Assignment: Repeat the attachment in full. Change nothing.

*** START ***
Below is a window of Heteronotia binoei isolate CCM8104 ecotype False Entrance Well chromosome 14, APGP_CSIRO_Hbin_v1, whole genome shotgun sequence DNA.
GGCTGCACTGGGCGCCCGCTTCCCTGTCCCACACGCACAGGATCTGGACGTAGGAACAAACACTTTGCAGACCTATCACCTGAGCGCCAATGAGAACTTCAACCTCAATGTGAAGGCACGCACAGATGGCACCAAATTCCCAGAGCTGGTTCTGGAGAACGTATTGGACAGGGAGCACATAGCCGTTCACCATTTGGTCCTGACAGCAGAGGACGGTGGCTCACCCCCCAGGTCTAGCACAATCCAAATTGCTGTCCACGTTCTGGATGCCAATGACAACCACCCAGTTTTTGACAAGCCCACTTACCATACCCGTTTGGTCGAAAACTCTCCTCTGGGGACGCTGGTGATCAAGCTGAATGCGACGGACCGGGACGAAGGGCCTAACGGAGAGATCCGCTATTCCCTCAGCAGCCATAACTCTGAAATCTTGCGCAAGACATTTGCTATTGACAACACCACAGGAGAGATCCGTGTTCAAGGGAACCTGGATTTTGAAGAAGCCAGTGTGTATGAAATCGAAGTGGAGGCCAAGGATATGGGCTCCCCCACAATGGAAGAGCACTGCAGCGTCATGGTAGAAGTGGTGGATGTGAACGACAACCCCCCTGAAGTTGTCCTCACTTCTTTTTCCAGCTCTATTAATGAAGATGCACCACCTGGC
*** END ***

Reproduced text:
Below is a window of Heteronotia binoei isolate CCM8104 ecotype False Entrance Well chromosome 14, APGP_CSIRO_Hbin_v1, whole genome shotgun sequence DNA.
GGCTGCACTGGGCGCCCGCTTCCCTGTCCCACACGCACAGGATCTGGACGTAGGAACAAACACTTTGCAGACCTATCACCTGAGCGCCAATGAGAACTTCAACCTCAATGTGAAGGCACGCACAGATGGCACCAAATTCCCAGAGCTGGTTCTGGAGAACGTATTGGACAGGGAGCACATAGCCGTTCACCATTTGGTCCTGACAGCAGAGGACGGTGGCTCACCCCCCAGGTCTAGCACAATCCAAATTGCTGTCCACGTTCTGGATGCCAATGACAACCACCCAGTTTTTGACAAGCCCACTTACCATACCCGTTTGGTCGAAAACTCTCCTCTGGGGACGCTGGTGATCAAGCTGAATGCGACGGACCGGGACGAAGGGCCTAACGGAGAGATCCGCTATTCCCTCAGCAGCCATAACTCTGAAATCTTGCGCAAGACATTTGCTATTGACAACACCACAGGAGAGATCCGTGTTCAAGGGAACCTGGATTTTGAAGAAGCCAGTGTGTATGAAATCGAAGTGGAGGCCAAGGATATGGGCTCCCCCACAATGGAAGAGCACTGCAGCGTCATGGTAGAAGTGGTGGATGTGAACGACAACCCCCCTGAAGTTGTCCTCACTTCTTTTTCCAGCTCTATTAATGAAGATGCACCACCTGGC